A man and a child herd cattle and horses near the ford on the outskirts of the town of Mekane Eyesus, in the district of Iste, South Gondär.
The golden cross on the roof of Hayq Estifanos (The Church of St. Stephen at Hayq). Hayq Estifanos is a monastic community on a peninsula in Lake Hayq (Lake Lake) in the Wollo area of Ethiopia. It was an important early site of monasticism South of Tigray and today is a pleasant place birds sing and monks grow crops.
A summer electrical storm lights up the night over the modernist abbey church on the campus of St. John’s University, in Collegeville, Minnesota. The impressive storm raged for many hours, but I was unable to stay even an hour, as the driving rain was rendering all my photos blurry, and could not be kept off the lens, and rising winds threatened the stability of my tripod. Not to mention that standing in an open field in an electrical storm is somewhat disconcerting. . .
20 seconds at f/5.6 iso 400.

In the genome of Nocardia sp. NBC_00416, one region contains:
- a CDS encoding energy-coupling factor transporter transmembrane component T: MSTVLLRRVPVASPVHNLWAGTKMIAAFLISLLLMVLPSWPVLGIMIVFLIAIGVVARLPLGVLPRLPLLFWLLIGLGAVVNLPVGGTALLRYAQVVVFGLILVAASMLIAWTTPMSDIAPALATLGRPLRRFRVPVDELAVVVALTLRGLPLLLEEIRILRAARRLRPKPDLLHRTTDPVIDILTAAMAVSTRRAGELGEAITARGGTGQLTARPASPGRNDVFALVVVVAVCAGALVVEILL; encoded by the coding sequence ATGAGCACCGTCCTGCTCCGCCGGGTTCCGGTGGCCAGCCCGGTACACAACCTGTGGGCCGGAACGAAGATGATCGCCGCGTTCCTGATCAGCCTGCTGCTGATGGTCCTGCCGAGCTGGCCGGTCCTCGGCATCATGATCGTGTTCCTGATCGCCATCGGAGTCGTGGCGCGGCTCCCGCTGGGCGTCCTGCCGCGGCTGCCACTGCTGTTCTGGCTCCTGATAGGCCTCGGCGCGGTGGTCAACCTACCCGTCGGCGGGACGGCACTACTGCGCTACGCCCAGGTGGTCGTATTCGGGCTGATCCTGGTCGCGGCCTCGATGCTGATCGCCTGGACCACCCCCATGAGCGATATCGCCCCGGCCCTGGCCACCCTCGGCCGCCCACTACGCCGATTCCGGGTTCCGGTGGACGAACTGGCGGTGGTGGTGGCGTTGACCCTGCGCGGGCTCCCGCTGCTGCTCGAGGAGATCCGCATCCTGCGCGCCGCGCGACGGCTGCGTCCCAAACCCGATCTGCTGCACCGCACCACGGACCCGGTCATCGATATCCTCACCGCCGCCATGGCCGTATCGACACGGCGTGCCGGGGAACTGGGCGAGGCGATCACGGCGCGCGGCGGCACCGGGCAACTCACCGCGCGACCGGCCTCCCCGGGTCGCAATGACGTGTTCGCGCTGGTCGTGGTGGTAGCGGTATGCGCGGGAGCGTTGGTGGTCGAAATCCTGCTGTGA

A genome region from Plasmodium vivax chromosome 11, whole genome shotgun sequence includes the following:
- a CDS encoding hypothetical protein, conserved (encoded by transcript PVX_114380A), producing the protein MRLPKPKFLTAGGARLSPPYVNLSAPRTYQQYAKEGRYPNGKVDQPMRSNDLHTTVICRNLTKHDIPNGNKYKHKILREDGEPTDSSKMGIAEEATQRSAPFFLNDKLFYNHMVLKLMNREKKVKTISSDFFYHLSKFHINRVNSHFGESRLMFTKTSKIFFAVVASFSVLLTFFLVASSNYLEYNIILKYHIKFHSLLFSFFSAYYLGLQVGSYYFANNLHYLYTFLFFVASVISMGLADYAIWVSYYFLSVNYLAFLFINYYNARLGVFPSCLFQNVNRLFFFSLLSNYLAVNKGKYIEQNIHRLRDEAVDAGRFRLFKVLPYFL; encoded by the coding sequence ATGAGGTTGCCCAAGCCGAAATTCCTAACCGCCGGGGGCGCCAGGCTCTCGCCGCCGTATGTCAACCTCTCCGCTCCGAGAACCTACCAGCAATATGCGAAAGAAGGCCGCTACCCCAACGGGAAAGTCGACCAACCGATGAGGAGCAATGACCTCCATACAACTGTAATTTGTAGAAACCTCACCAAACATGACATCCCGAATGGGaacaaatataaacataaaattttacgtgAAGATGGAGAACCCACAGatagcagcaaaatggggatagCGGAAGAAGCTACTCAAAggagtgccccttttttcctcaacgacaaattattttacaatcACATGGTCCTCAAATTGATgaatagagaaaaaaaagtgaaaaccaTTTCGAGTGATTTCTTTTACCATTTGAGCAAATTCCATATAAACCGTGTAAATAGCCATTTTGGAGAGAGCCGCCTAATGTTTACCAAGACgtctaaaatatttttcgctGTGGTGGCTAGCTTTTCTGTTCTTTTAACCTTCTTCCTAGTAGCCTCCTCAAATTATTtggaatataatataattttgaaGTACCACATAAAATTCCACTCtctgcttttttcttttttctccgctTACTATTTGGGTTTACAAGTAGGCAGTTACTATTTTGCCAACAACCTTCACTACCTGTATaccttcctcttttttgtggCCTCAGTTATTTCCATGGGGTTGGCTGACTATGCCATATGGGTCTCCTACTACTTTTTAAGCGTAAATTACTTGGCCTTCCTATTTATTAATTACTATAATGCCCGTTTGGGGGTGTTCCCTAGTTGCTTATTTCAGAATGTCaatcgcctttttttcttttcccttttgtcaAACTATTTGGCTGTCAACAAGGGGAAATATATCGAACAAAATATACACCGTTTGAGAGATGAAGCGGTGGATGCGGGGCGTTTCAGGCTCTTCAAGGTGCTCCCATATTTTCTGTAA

An arch holding up the bell tower (if tower is the right word) hangs over a set of concrete seats, next to the entrance to the abbey church, St. John’s University, Collegeville, Minnesota.
The modernist foyer and baptismal font in the Abbey Church. The statue is St. John the Baptist by Doris Caesar.
An overview of the interior, showing the altar, and behind it the futuristic throne of the abbot. The pews, angular and concrete, are extremely uncomfortable, apparently a purposeful design decision, coupled with the brutalism of the architecture and the bareness of the concrete, underscoring the ascetic quality of monastic life.
A stairway leading to the balcony shows the beautiful quality of the windows, contrasting against the bareness of the concrete, at the Abbey Church of St. John’s.
The front windows, as seen from the balcony of the Abbey Church of St. John’s. The backlit tops of the pews may be faintly seen in the dark lower section of the image.